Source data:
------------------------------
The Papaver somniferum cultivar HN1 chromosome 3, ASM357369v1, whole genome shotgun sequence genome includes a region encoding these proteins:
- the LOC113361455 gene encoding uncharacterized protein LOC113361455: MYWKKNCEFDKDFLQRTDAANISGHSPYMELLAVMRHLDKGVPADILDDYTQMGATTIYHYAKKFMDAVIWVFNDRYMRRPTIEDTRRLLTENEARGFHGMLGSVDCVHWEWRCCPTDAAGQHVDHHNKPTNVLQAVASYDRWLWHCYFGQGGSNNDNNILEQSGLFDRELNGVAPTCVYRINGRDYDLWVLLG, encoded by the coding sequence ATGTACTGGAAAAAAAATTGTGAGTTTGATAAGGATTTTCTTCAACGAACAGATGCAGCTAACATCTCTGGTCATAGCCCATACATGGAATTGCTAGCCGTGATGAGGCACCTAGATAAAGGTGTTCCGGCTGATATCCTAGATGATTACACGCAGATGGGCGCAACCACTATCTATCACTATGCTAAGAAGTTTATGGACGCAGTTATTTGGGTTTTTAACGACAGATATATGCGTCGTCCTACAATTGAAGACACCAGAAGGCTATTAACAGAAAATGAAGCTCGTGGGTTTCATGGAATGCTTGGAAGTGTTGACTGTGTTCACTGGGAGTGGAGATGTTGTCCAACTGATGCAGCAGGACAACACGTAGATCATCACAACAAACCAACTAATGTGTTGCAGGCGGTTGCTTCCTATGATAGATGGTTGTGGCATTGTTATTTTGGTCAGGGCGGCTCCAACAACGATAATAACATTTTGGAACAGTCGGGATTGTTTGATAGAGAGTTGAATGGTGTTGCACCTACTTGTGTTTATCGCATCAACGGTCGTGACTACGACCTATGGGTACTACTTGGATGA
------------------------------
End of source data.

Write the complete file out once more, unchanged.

The Papaver somniferum cultivar HN1 chromosome 3, ASM357369v1, whole genome shotgun sequence genome includes a region encoding these proteins:
- the LOC113361455 gene encoding uncharacterized protein LOC113361455: MYWKKNCEFDKDFLQRTDAANISGHSPYMELLAVMRHLDKGVPADILDDYTQMGATTIYHYAKKFMDAVIWVFNDRYMRRPTIEDTRRLLTENEARGFHGMLGSVDCVHWEWRCCPTDAAGQHVDHHNKPTNVLQAVASYDRWLWHCYFGQGGSNNDNNILEQSGLFDRELNGVAPTCVYRINGRDYDLWVLLG, encoded by the coding sequence ATGTACTGGAAAAAAAATTGTGAGTTTGATAAGGATTTTCTTCAACGAACAGATGCAGCTAACATCTCTGGTCATAGCCCATACATGGAATTGCTAGCCGTGATGAGGCACCTAGATAAAGGTGTTCCGGCTGATATCCTAGATGATTACACGCAGATGGGCGCAACCACTATCTATCACTATGCTAAGAAGTTTATGGACGCAGTTATTTGGGTTTTTAACGACAGATATATGCGTCGTCCTACAATTGAAGACACCAGAAGGCTATTAACAGAAAATGAAGCTCGTGGGTTTCATGGAATGCTTGGAAGTGTTGACTGTGTTCACTGGGAGTGGAGATGTTGTCCAACTGATGCAGCAGGACAACACGTAGATCATCACAACAAACCAACTAATGTGTTGCAGGCGGTTGCTTCCTATGATAGATGGTTGTGGCATTGTTATTTTGGTCAGGGCGGCTCCAACAACGATAATAACATTTTGGAACAGTCGGGATTGTTTGATAGAGAGTTGAATGGTGTTGCACCTACTTGTGTTTATCGCATCAACGGTCGTGACTACGACCTATGGGTACTACTTGGATGA